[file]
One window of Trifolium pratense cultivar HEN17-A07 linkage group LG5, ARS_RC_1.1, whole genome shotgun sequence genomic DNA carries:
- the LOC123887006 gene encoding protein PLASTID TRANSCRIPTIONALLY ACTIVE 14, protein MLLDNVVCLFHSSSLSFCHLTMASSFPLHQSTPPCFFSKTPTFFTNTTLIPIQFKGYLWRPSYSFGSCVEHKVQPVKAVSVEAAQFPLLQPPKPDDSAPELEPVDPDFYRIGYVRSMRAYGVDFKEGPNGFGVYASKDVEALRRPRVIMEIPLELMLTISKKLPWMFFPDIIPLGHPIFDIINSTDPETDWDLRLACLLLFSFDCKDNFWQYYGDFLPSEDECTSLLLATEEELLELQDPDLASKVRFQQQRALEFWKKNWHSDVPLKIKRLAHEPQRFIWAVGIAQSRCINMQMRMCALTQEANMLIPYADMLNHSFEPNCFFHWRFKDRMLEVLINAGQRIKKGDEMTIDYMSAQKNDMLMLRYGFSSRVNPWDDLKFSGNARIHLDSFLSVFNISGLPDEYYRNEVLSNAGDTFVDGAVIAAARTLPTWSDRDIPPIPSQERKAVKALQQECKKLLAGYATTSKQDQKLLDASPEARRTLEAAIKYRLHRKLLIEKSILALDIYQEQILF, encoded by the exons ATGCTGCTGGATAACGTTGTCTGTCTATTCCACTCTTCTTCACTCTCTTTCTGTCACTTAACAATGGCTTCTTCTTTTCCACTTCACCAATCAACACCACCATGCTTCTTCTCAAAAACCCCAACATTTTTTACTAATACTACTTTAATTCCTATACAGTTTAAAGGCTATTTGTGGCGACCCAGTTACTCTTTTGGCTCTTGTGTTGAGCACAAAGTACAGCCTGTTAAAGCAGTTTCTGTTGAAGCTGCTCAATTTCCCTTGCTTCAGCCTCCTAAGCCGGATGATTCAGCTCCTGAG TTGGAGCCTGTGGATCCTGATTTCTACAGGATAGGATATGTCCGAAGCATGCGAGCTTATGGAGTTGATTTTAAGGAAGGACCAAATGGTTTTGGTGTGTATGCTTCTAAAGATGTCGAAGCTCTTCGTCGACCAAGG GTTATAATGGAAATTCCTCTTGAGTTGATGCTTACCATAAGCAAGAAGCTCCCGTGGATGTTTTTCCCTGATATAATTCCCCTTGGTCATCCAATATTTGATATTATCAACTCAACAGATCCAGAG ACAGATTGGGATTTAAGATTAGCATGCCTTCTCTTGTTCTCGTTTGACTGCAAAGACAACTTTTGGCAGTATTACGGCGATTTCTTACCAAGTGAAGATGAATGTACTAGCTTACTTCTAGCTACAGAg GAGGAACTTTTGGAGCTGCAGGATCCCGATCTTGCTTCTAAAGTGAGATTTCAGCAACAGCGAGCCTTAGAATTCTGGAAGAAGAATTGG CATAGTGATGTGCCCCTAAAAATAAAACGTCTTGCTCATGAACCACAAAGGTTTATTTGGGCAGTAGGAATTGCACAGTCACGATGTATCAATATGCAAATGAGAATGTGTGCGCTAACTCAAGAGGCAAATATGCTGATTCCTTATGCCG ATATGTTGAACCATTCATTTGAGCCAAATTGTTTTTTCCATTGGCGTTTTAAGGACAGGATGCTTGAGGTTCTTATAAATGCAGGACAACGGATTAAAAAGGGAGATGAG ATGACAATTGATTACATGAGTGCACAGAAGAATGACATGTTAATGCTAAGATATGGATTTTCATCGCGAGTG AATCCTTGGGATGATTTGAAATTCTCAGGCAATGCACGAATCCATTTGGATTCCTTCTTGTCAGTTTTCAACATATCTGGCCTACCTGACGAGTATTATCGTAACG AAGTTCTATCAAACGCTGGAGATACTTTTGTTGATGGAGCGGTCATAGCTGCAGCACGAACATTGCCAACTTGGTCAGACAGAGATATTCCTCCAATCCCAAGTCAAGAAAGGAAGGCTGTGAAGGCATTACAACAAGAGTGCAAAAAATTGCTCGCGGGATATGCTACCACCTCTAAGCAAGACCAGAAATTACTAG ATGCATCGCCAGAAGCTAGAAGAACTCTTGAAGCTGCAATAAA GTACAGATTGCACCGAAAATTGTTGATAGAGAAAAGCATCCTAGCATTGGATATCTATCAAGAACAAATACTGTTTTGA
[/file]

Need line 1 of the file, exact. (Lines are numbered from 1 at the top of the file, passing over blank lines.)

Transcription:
One window of Trifolium pratense cultivar HEN17-A07 linkage group LG5, ARS_RC_1.1, whole genome shotgun sequence genomic DNA carries: